Royal Mail will be sold by the end of the financial year, but it will not go “cheaply”, according to business minister Michael Fallon.

The MP was at the Policy Exchange this week to discuss the future of the UK’s postal service, reports postandparcel.info. Mr Fallon was also keen to stress that many things will not change in spite of the sale – including its obligation to deliver six days per week and complete deliveries to rural areas.

Currently, the plan is for the business to be sold by the end of the tax year, either via a full initial public offering (IPO) or a private share sale. At least ten per cent of shares will go to an employee share scheme, as postal reforms from 2011 dictate.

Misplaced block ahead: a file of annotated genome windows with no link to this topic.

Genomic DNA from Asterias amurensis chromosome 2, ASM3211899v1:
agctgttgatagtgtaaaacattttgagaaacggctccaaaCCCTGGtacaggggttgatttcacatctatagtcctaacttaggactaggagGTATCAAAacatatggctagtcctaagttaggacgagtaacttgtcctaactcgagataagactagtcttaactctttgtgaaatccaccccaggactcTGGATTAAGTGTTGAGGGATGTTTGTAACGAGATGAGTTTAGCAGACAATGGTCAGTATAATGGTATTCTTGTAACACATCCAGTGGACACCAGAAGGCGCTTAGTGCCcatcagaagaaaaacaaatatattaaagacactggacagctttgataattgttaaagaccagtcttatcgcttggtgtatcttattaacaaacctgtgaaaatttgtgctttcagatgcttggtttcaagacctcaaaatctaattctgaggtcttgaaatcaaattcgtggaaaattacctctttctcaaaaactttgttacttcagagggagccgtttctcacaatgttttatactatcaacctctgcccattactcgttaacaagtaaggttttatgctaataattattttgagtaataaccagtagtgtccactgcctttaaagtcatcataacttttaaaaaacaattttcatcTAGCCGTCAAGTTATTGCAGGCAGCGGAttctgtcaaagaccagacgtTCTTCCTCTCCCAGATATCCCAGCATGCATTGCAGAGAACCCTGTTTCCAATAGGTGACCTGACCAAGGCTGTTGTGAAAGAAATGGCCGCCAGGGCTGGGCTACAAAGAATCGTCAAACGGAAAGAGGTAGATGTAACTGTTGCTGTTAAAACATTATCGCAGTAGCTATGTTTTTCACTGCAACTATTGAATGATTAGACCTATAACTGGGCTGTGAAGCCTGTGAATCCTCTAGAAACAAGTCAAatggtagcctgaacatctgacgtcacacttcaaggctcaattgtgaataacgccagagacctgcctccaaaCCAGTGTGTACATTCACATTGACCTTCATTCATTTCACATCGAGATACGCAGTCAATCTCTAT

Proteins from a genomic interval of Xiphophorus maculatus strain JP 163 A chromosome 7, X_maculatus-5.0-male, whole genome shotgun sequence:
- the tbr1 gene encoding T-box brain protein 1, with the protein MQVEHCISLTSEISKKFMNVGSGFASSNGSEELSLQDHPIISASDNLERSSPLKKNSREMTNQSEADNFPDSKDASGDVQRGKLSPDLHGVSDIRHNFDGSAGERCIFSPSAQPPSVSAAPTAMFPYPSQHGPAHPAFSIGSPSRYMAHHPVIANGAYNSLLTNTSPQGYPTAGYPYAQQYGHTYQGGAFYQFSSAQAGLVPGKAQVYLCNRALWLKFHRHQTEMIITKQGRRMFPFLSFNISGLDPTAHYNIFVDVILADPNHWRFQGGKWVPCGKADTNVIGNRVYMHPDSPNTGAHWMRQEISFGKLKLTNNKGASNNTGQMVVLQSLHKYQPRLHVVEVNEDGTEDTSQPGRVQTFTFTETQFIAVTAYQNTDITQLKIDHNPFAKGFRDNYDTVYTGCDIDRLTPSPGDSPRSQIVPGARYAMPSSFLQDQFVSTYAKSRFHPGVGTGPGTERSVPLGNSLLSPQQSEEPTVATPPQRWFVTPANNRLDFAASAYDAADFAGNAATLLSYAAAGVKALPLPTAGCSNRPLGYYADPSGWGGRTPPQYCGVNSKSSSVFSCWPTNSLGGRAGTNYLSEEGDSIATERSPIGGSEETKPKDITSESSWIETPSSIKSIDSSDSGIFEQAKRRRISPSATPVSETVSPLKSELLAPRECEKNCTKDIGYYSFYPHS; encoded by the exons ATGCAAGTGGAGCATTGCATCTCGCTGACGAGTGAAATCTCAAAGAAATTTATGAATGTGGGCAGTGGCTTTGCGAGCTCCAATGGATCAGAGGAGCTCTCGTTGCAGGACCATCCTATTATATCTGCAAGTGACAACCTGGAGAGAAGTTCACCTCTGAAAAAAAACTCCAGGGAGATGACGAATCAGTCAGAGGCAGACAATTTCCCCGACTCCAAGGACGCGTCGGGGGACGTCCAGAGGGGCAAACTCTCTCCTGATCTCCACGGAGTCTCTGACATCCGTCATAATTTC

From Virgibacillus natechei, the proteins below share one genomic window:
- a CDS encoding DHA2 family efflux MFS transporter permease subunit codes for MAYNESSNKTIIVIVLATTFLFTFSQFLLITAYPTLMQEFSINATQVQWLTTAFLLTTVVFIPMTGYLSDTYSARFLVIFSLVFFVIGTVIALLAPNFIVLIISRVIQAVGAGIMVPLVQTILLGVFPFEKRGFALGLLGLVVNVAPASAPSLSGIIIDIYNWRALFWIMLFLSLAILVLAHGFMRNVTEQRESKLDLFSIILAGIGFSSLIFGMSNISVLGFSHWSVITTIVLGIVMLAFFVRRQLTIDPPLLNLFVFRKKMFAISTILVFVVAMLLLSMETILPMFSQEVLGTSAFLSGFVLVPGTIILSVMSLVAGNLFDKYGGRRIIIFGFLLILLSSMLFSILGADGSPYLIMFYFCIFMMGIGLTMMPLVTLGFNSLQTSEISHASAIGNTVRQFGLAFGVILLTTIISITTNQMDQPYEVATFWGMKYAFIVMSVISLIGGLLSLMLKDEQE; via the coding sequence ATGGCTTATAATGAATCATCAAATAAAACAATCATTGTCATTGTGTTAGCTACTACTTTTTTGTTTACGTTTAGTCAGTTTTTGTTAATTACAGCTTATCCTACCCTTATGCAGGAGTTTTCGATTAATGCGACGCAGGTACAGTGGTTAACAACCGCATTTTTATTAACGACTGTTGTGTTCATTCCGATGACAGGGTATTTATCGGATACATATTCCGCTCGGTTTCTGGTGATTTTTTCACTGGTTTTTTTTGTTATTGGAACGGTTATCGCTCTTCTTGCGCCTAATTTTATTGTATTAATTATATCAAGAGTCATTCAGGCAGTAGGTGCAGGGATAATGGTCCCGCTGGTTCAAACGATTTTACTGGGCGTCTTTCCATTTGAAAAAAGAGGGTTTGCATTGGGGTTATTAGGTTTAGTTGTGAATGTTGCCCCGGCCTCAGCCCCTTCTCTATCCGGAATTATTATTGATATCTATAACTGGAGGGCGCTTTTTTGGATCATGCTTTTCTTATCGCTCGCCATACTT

Mr Fallon said: “I can categorically state that we have no intention of selling off Royal Mail cheaply. We have not publicly speculated on Royal Mail’s value. We will sell shares in Royal Mail at a fair commercial price that represents value for money for the tax payer.”

According to reuters.com, bank advisors are due to be brought in for a possible stock market listing by the end of May, with Mr Fallon saying that going public is the preferred option. Royal Mail has 150,000 workers and sales of about £9.5 billion – in November 2012, it posted half-year operating profit of £144 million.

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